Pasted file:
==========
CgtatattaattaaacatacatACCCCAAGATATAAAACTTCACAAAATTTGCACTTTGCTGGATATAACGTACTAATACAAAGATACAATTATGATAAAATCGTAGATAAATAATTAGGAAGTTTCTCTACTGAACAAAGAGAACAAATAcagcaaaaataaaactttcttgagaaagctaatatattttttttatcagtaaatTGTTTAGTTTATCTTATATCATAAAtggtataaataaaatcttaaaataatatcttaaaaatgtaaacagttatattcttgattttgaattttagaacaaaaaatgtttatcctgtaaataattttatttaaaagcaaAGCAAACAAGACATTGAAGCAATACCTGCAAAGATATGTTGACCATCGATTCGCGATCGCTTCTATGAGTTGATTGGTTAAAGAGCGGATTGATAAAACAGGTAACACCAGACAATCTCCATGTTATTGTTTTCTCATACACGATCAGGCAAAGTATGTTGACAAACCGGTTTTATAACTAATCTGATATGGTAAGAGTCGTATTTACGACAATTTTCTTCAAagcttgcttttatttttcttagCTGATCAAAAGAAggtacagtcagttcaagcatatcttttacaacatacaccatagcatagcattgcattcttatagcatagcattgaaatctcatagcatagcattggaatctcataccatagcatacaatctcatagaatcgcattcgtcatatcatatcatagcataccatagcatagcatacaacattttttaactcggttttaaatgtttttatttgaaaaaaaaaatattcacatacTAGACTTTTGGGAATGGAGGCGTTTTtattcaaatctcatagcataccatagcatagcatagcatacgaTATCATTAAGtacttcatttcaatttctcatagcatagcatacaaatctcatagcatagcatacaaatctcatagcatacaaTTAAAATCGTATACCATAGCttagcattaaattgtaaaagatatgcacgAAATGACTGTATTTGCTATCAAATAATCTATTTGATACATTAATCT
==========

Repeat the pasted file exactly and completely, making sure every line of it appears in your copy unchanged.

CgtatattaattaaacatacatACCCCAAGATATAAAACTTCACAAAATTTGCACTTTGCTGGATATAACGTACTAATACAAAGATACAATTATGATAAAATCGTAGATAAATAATTAGGAAGTTTCTCTACTGAACAAAGAGAACAAATAcagcaaaaataaaactttcttgagaaagctaatatattttttttatcagtaaatTGTTTAGTTTATCTTATATCATAAAtggtataaataaaatcttaaaataatatcttaaaaatgtaaacagttatattcttgattttgaattttagaacaaaaaatgtttatcctgtaaataattttatttaaaagcaaAGCAAACAAGACATTGAAGCAATACCTGCAAAGATATGTTGACCATCGATTCGCGATCGCTTCTATGAGTTGATTGGTTAAAGAGCGGATTGATAAAACAGGTAACACCAGACAATCTCCATGTTATTGTTTTCTCATACACGATCAGGCAAAGTATGTTGACAAACCGGTTTTATAACTAATCTGATATGGTAAGAGTCGTATTTACGACAATTTTCTTCAAagcttgcttttatttttcttagCTGATCAAAAGAAggtacagtcagttcaagcatatcttttacaacatacaccatagcatagcattgcattcttatagcatagcattgaaatctcatagcatagcattggaatctcataccatagcatacaatctcatagaatcgcattcgtcatatcatatcatagcataccatagcatagcatacaacattttttaactcggttttaaatgtttttatttgaaaaaaaaaatattcacatacTAGACTTTTGGGAATGGAGGCGTTTTtattcaaatctcatagcataccatagcatagcatagcatacgaTATCATTAAGtacttcatttcaatttctcatagcatagcatacaaatctcatagcatagcatacaaatctcatagcatacaaTTAAAATCGTATACCATAGCttagcattaaattgtaaaagatatgcacgAAATGACTGTATTTGCTATCAAATAATCTATTTGATACATTAATCT